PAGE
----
When it comes to the fabrication of plastic, plastic injection moulding is one of the most cost-effective and popular choices.
This method has a long history and has evolved to become an efficient solution for producing a wide range of plastic products in a huge number of industries. But how does injection moulding work?
The history of injection moulding
Plastic injection moulding goes back to the 1860s and the game of billiards. American inventor John Wesley Hyatt patented a process that produced a product called celluloid, which acted as a superior replacement for ivory in billiard balls.
Like most inventors, Hyatt didn’t stop there. Four years later, in 1872, he and his brother Isaiah became the first to inject that same hot celluloid into a mould, forming the basis of the same injection moulding system we use today.
The brothers then patented their injection moulding machine, a precursor to the machines we use at our cutting edge plastic injection moulding factory in Birmingham. This basic injection moulding system was essentially a needle which injected plastic through a heated cylinder into a mould.
Using their plastic injection moulding machine, the Hyatt brothers’ creation evolved beyond billiard balls, and began to produce everything from buttons to hair combs.
The evolution of plastic injection moulding
Plastic injection moulding remained mostly unchanged until the 1940s. The process evolved due to the demands of the Second World War for products which could be inexpensively mass-produced.
The creation of the screw injection moulding machine quickly revolutionised the process and supported the war effort against the Axis powers. The basic process the Hyatts created was improved upon to allow for a range of benefits to the final product including the use of better plastics, pre-mixing and the addition of colour to standard materials.
The Hendry screw injection moulding machine, invented in 1946, became the first to resemble the machines we use today, allowing far more control over the process. Alongside the creation of the first fully synthetic polymer, Bakelite, which allowed for more uniform production, these advancements made injection moulding efficient and available to all.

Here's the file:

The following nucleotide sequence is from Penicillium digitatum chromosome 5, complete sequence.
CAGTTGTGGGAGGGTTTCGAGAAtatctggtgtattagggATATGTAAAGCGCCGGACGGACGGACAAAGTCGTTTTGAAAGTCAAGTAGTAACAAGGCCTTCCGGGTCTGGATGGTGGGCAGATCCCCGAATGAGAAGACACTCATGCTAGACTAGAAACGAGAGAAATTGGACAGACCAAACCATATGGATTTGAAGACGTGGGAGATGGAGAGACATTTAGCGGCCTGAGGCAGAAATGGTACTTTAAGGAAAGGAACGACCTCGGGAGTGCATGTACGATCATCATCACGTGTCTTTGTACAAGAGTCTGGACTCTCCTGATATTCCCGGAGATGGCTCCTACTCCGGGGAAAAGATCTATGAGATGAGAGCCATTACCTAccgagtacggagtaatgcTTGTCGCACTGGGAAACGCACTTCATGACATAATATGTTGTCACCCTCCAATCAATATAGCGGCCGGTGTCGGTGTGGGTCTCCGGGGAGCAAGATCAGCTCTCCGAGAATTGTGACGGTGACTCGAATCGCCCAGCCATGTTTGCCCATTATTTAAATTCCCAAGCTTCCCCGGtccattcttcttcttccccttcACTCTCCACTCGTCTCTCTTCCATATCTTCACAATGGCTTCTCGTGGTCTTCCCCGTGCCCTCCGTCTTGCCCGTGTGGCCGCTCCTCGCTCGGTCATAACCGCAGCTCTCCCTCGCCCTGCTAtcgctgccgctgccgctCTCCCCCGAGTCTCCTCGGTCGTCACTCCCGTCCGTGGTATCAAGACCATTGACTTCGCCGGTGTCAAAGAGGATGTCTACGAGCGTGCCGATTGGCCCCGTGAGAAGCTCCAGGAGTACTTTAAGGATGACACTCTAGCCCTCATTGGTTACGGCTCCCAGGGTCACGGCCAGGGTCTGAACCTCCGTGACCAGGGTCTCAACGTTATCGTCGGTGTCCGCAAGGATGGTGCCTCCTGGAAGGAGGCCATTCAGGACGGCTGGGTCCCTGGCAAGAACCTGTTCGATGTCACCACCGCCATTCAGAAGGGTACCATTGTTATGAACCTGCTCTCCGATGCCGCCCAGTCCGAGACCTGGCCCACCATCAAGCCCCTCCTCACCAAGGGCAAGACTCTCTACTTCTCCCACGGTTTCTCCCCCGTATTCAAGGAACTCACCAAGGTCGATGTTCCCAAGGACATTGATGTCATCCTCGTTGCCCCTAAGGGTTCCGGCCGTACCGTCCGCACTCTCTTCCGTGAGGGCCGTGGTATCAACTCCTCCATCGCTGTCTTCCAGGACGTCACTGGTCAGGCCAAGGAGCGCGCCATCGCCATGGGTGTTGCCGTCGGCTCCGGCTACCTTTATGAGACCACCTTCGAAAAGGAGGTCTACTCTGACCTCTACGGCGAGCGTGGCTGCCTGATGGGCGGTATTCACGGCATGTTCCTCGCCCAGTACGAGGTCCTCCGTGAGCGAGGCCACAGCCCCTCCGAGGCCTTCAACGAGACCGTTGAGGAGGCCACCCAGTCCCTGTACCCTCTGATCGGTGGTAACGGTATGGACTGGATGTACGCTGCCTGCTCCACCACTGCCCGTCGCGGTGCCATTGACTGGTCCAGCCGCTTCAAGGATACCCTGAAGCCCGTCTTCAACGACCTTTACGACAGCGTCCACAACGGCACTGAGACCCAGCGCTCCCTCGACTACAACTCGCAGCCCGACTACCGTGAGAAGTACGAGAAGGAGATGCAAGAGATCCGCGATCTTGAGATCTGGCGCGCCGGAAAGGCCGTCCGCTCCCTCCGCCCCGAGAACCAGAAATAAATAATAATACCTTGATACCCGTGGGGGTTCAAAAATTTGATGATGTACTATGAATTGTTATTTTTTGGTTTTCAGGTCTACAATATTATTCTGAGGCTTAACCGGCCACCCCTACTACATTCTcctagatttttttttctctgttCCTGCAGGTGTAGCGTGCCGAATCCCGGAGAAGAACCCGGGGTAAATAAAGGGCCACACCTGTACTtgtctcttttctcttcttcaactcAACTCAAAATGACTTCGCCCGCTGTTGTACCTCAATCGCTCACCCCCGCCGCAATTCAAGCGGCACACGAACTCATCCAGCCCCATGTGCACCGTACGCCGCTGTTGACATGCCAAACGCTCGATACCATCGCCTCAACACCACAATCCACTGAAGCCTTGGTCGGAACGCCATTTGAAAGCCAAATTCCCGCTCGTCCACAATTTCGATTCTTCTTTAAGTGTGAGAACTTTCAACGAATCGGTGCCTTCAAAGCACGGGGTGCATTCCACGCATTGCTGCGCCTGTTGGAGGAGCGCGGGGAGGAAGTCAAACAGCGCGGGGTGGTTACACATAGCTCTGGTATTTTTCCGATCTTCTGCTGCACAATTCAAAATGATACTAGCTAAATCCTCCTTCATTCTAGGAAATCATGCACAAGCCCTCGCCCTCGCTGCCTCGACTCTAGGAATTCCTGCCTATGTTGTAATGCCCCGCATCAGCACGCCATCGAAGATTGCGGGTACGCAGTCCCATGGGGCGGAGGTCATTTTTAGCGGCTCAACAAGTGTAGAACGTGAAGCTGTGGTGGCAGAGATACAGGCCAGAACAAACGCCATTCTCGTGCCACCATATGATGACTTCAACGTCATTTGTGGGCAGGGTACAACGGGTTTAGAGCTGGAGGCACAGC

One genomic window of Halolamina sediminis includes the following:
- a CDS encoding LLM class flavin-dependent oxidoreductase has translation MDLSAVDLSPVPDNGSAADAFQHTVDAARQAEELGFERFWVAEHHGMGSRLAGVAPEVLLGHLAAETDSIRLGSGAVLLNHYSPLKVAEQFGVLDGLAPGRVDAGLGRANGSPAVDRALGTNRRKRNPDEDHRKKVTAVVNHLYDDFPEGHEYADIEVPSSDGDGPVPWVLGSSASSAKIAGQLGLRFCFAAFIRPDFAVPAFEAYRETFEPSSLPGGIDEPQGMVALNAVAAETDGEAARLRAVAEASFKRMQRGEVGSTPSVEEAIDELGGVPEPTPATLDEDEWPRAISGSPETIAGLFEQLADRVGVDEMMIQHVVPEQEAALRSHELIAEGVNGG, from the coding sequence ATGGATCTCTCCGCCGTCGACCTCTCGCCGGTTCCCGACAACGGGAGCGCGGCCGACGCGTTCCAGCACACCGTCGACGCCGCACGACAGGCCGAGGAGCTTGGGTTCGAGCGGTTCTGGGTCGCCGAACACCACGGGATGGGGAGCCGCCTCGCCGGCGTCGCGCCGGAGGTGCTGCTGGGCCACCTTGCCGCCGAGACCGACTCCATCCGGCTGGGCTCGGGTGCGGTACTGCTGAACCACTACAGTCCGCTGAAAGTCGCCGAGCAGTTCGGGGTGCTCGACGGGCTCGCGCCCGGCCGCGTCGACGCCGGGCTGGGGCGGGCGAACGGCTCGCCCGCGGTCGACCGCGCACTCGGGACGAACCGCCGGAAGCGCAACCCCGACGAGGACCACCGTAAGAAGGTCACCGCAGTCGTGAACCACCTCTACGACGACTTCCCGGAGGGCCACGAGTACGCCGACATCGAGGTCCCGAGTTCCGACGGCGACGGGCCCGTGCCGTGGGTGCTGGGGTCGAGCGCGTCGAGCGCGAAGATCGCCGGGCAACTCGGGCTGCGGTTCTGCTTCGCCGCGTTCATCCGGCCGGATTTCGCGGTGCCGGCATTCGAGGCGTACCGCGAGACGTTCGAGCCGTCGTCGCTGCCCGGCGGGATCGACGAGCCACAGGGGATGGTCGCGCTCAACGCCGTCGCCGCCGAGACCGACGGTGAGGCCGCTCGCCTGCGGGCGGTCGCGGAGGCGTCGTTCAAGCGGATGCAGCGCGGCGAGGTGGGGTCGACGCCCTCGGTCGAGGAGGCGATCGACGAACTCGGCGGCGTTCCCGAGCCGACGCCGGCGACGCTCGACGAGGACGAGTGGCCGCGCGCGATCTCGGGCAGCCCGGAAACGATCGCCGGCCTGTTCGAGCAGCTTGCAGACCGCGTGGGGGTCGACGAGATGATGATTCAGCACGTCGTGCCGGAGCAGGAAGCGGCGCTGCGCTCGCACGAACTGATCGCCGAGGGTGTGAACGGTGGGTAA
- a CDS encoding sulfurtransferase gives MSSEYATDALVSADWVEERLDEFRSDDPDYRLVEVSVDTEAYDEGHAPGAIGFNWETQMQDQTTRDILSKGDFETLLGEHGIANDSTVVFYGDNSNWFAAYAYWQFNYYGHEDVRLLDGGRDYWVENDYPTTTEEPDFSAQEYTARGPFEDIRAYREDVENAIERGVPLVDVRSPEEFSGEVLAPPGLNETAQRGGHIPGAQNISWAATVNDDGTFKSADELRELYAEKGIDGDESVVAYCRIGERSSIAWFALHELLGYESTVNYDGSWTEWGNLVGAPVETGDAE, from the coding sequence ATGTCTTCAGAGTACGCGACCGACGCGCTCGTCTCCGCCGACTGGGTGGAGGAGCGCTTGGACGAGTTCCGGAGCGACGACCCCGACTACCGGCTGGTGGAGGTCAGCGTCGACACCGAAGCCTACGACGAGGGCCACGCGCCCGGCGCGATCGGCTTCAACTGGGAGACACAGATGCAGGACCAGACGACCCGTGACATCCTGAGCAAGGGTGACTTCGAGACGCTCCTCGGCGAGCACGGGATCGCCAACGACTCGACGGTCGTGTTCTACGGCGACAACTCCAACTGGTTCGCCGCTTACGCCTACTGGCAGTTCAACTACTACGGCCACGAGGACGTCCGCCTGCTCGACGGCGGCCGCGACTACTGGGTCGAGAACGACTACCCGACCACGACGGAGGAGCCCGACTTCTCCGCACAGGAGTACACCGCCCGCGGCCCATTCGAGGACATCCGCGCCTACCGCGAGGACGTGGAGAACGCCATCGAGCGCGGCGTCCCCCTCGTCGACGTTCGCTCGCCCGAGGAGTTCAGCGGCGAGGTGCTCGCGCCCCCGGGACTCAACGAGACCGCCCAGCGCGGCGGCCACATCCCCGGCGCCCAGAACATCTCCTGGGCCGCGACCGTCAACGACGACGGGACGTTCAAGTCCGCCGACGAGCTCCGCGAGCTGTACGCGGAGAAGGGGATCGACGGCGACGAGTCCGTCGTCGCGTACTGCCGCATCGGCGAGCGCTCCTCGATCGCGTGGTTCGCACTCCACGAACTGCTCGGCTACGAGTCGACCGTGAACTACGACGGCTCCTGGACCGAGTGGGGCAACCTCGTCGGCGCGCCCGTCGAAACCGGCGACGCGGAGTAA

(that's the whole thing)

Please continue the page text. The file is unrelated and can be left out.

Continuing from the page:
James Hendry later went on to develop gas-assisted injection moulding, which meant more complex, hollow articles cooled far more quickly, boosting design flexibility and the strength of manufactured parts. The improved production time and reduction in cost, weight and waste meant plastic production soon overtook steel production, and by 1990, aluminium moulds were being widely used for injection moulding.
Today, James Hendry’s screw injection machine design makes up the majority of all injection machines in service.
Modern-day injection moulding
Today we use the cutting edge descendants of the original injection moulding machines, though the principle remains the same.
The process begins with the design and production of a unique mould, built to customer specifications via our comprehensive design process.
Our designers and industrial engineers use CAD design and decades of experience to produce a suitable, premium mould for each customer. Moulds can be created with attention to minute details, allowing for the creation of tiny but super-strong components.
Granulated plastic is fed into a heated barrel and melted into a liquid. There is a near endless range of polymer types to choose from, with each bringing different benefits to the final product.
This molten liquid polymer is then guided through a nozzle or screw via a plunger system and fills the mould. The plastic cools in just a few seconds, set in the shape of the final component. The process can then be repeated numerous times with the same mould.
The ability to create high strength, premium quality components is what makes injection moulding a firm favourite for many over alternative processes such as 3D printing and extrusion. Injection moulding is ideal for creating a range of components including caps, plugs and seals, as well as plastic covers and protectors in numerous sectors including the automotive, medical and Fast Moving Consumer Goods industries.
To discuss your product requirements or to find out what Cameron-Price can do for you, please fill out our contact form.